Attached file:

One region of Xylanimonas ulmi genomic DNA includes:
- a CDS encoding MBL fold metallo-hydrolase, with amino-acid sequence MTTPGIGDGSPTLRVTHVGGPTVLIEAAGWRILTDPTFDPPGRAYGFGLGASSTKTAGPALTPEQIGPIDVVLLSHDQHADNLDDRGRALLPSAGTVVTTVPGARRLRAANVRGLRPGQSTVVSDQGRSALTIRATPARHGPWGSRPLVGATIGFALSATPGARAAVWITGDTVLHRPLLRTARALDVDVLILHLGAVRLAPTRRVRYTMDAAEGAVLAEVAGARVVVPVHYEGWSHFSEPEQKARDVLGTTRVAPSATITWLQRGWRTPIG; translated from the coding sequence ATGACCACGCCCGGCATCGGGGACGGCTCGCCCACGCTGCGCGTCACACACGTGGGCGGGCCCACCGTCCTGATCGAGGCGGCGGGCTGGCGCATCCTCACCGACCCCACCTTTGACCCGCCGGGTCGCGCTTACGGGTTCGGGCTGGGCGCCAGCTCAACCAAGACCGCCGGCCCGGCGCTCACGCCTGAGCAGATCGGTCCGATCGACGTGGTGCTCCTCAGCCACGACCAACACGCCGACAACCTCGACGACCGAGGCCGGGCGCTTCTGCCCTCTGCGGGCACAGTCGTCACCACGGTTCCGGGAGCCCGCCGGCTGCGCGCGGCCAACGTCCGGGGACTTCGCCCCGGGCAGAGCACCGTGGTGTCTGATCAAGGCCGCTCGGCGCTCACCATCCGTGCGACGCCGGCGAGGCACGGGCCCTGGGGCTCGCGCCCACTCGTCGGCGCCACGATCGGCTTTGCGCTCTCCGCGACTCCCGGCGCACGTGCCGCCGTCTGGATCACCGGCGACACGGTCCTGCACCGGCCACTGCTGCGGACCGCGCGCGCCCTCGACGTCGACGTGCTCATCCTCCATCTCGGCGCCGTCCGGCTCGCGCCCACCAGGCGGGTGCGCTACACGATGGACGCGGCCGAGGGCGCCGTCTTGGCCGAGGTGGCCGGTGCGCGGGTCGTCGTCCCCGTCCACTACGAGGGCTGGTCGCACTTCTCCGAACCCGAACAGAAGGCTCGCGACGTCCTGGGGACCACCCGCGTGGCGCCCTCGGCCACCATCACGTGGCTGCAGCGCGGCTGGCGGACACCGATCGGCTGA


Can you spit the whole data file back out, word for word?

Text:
One region of Xylanimonas ulmi genomic DNA includes:
- a CDS encoding MBL fold metallo-hydrolase, with amino-acid sequence MTTPGIGDGSPTLRVTHVGGPTVLIEAAGWRILTDPTFDPPGRAYGFGLGASSTKTAGPALTPEQIGPIDVVLLSHDQHADNLDDRGRALLPSAGTVVTTVPGARRLRAANVRGLRPGQSTVVSDQGRSALTIRATPARHGPWGSRPLVGATIGFALSATPGARAAVWITGDTVLHRPLLRTARALDVDVLILHLGAVRLAPTRRVRYTMDAAEGAVLAEVAGARVVVPVHYEGWSHFSEPEQKARDVLGTTRVAPSATITWLQRGWRTPIG; translated from the coding sequence ATGACCACGCCCGGCATCGGGGACGGCTCGCCCACGCTGCGCGTCACACACGTGGGCGGGCCCACCGTCCTGATCGAGGCGGCGGGCTGGCGCATCCTCACCGACCCCACCTTTGACCCGCCGGGTCGCGCTTACGGGTTCGGGCTGGGCGCCAGCTCAACCAAGACCGCCGGCCCGGCGCTCACGCCTGAGCAGATCGGTCCGATCGACGTGGTGCTCCTCAGCCACGACCAACACGCCGACAACCTCGACGACCGAGGCCGGGCGCTTCTGCCCTCTGCGGGCACAGTCGTCACCACGGTTCCGGGAGCCCGCCGGCTGCGCGCGGCCAACGTCCGGGGACTTCGCCCCGGGCAGAGCACCGTGGTGTCTGATCAAGGCCGCTCGGCGCTCACCATCCGTGCGACGCCGGCGAGGCACGGGCCCTGGGGCTCGCGCCCACTCGTCGGCGCCACGATCGGCTTTGCGCTCTCCGCGACTCCCGGCGCACGTGCCGCCGTCTGGATCACCGGCGACACGGTCCTGCACCGGCCACTGCTGCGGACCGCGCGCGCCCTCGACGTCGACGTGCTCATCCTCCATCTCGGCGCCGTCCGGCTCGCGCCCACCAGGCGGGTGCGCTACACGATGGACGCGGCCGAGGGCGCCGTCTTGGCCGAGGTGGCCGGTGCGCGGGTCGTCGTCCCCGTCCACTACGAGGGCTGGTCGCACTTCTCCGAACCCGAACAGAAGGCTCGCGACGTCCTGGGGACCACCCGCGTGGCGCCCTCGGCCACCATCACGTGGCTGCAGCGCGGCTGGCGGACACCGATCGGCTGA